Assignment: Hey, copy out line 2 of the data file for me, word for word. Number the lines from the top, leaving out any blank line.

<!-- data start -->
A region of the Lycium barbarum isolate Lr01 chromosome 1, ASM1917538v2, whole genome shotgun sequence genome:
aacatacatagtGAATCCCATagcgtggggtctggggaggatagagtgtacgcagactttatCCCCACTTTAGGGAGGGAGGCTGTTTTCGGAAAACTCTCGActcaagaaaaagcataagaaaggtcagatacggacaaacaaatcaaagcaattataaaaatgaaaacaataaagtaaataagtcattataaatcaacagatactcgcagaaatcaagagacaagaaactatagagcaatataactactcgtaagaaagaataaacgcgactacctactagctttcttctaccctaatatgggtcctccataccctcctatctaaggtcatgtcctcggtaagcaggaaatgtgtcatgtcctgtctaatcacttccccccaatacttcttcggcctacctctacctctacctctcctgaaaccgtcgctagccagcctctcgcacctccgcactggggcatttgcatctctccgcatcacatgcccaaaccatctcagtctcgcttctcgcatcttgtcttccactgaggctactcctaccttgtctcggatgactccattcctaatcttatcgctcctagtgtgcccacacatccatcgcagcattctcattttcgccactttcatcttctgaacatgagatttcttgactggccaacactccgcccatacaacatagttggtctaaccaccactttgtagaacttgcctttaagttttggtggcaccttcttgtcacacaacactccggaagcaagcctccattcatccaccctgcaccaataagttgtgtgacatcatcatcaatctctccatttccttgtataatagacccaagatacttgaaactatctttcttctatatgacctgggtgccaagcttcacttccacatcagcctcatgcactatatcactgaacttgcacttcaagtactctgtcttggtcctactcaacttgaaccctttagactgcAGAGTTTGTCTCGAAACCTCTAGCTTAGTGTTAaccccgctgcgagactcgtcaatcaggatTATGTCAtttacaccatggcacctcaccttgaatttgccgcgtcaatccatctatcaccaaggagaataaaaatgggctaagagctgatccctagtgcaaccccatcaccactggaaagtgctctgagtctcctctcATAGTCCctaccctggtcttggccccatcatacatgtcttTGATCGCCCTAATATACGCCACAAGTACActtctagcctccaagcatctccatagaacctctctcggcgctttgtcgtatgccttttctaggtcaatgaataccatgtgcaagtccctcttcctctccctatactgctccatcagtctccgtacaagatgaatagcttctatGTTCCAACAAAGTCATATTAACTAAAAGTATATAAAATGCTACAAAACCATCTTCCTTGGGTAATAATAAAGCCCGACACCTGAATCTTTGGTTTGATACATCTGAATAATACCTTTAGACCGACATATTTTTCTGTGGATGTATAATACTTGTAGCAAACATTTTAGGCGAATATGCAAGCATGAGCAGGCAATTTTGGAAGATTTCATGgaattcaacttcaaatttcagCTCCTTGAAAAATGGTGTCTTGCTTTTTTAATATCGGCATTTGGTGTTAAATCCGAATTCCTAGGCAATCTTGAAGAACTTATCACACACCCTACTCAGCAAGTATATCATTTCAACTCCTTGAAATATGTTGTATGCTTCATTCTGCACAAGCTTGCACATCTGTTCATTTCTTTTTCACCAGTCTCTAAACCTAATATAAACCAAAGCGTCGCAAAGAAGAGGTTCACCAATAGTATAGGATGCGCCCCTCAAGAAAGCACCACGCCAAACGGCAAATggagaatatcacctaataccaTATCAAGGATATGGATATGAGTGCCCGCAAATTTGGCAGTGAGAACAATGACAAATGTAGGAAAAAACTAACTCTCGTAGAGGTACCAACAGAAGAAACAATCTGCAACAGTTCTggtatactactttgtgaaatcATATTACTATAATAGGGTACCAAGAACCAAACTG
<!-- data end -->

aacatacatagtGAATCCCATagcgtggggtctggggaggatagagtgtacgcagactttatCCCCACTTTAGGGAGGGAGGCTGTTTTCGGAAAACTCTCGActcaagaaaaagcataagaaaggtcagatacggacaaacaaatcaaagcaattataaaaatgaaaacaataaagtaaataagtcattataaatcaacagatactcgcagaaatcaagagacaagaaactatagagcaatataactactcgtaagaaagaataaacgcgactacctactagctttcttctaccctaatatgggtcctccataccctcctatctaaggtcatgtcctcggtaagcaggaaatgtgtcatgtcctgtctaatcacttccccccaatacttcttcggcctacctctacctctacctctcctgaaaccgtcgctagccagcctctcgcacctccgcactggggcatttgcatctctccgcatcacatgcccaaaccatctcagtctcgcttctcgcatcttgtcttccactgaggctactcctaccttgtctcggatgactccattcctaatcttatcgctcctagtgtgcccacacatccatcgcagcattctcattttcgccactttcatcttctgaacatgagatttcttgactggccaacactccgcccatacaacatagttggtctaaccaccactttgtagaacttgcctttaagttttggtggcaccttcttgtcacacaacactccggaagcaagcctccattcatccaccctgcaccaataagttgtgtgacatcatcatcaatctctccatttccttgtataatagacccaagatacttgaaactatctttcttctatatgacctgggtgccaagcttcacttccacatcagcctcatgcactatatcactgaacttgcacttcaagtactctgtcttggtcctactcaacttgaaccctttagactgcAGAGTTTGTCTCGAAACCTCTAGCTTAGTGTTAaccccgctgcgagactcgtcaatcaggatTATGTCAtttacaccatggcacctcaccttgaatttgccgcgtcaatccatctatcaccaaggagaataaaaatgggctaagagctgatccctagtgcaaccccatcaccactggaaagtgctctgagtctcctctcATAGTCCctaccctggtcttggccccatcatacatgtcttTGATCGCCCTAATATACGCCACAAGTACActtctagcctccaagcatctccatagaacctctctcggcgctttgtcgtatgccttttctaggtcaatgaataccatgtgcaagtccctcttcctctccctatactgctccatcagtctccgtacaagatgaatagcttctatGTTCCAACAAAGTCATATTAACTAAAAGTATATAAAATGCTACAAAACCATCTTCCTTGGGTAATAATAAAGCCCGACACCTGAATCTTTGGTTTGATACATCTGAATAATACCTTTAGACCGACATATTTTTCTGTGGATGTATAATACTTGTAGCAAACATTTTAGGCGAATATGCAAGCATGAGCAGGCAATTTTGGAAGATTTCATGgaattcaacttcaaatttcagCTCCTTGAAAAATGGTGTCTTGCTTTTTTAATATCGGCATTTGGTGTTAAATCCGAATTCCTAGGCAATCTTGAAGAACTTATCACACACCCTACTCAGCAAGTATATCATTTCAACTCCTTGAAATATGTTGTATGCTTCATTCTGCACAAGCTTGCACATCTGTTCATTTCTTTTTCACCAGTCTCTAAACCTAATATAAACCAAAGCGTCGCAAAGAAGAGGTTCACCAATAGTATAGGATGCGCCCCTCAAGAAAGCACCACGCCAAACGGCAAATggagaatatcacctaataccaTATCAAGGATATGGATATGAGTGCCCGCAAATTTGGCAGTGAGAACAATGACAAATGTAGGAAAAAACTAACTCTCGTAGAGGTACCAACAGAAGAAACAATCTGCAACAGTTCTggtatactactttgtgaaatcATATTACTATAATAGGGTACCAAGAACCAAACTG